A related difficulty with many of the early studies of gender and judging involves distortions in the sample. On the federal bench, women skew to the political left, while men are more evenly distributed. This makes it problematic to use simple models of statistical analysis and samples of limited size. If, for example, researchers are looking at federal sex-discrimination cases during a particular period, there may be too few conservative women to know whether their presence on a panel would have had the same effect as that of a more liberal female judge. Boyd, Epstein, and Martin avoid this problem by matching pairs of federal employment-discrimination cases that are similar in relevant respects except for the sex of one member of the panel. Their study, the best one to date, finds that the probability of a judge ruling in favor of a discrimination plaintiff decreases by about 10 percent when the judge is a man. When a woman is on the panel, the likelihood that a male colleague will rule in favor of the plaintiff increases 12 percent to 16 percent.
This finding is consistent with two commonly cited earlier studies. One, from the 2005 Yale Law Journal, concluded that women on the appellate bench were significantly likelier than their male colleagues to perceive conduct as sexual harassment or discrimination, even when controlling for ideology and other background factors. Moreover, the presence of a woman on an appellate panel more than doubled the likelihood that a male judge would rule for the plaintiff in a sex harassment case, and tripled that likelihood for a sex-discrimination claim. A similar 1993 study in Judicature, which Sotomayor invoked in her speech, found that women on the federal appeals court, whether Democrats or Republicans, were more likely than their male colleagues to vote for plaintiffs in employment-discrimination cases.
Yet even if such research cumulatively suggests that the sex of a judge does influence the outcome of certain cases, sex is by no means a reliable predictor of the voting behavior of any particular nominee. Much depends on other aspects of a judge's background and how they influence his or her world view. Consider Justices Thurgood Marshall and Clarence Thomas. One of Marshall's greatest contributions to the court was his firsthand experience of racial injustice. As his colleague Justice Byron White recalled, Marshall "would tell us things that we knew but would rather forget; and he told us much that we did not know due to the limitations of our own experiences." Clarence Thomas, too, experienced poverty and racism as a child, but he does not draw the same lessons from them. For similar reasons, simply putting another woman on the court would not necessarily be good for a feminist legal agenda. It matters greatly which woman.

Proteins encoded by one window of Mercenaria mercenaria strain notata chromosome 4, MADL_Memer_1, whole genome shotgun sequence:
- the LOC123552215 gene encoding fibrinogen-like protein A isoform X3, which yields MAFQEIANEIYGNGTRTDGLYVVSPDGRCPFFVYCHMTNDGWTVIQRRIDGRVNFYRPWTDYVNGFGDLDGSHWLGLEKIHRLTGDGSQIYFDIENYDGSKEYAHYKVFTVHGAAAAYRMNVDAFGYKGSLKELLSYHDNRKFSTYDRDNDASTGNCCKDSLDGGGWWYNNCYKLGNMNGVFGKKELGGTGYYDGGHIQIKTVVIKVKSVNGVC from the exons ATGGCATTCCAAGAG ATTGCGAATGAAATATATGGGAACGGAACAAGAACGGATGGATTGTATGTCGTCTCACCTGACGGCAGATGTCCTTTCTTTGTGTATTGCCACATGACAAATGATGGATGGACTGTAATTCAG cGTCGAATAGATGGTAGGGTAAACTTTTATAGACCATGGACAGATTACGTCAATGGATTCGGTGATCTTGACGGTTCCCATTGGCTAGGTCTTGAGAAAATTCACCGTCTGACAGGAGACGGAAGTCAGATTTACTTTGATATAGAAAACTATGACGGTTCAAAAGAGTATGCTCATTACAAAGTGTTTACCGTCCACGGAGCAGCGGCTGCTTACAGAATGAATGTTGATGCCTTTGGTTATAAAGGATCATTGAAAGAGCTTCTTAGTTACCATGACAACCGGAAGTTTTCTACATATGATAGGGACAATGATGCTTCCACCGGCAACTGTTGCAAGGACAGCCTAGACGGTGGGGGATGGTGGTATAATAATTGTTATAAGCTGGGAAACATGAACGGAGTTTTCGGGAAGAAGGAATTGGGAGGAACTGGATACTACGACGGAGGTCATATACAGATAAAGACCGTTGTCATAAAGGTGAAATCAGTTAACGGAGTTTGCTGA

In short, the importance of diversity in judicial appointments should be neither overlooked nor overstated. Equally important are the other qualities that Obama mentioned as criteria for his selection: a "sharp and independent mind," a record of "excellence and integrity," and a capacity for "empathy." Concern for all of those qualities should guide the confirmation process.
This article also appears in Double X.
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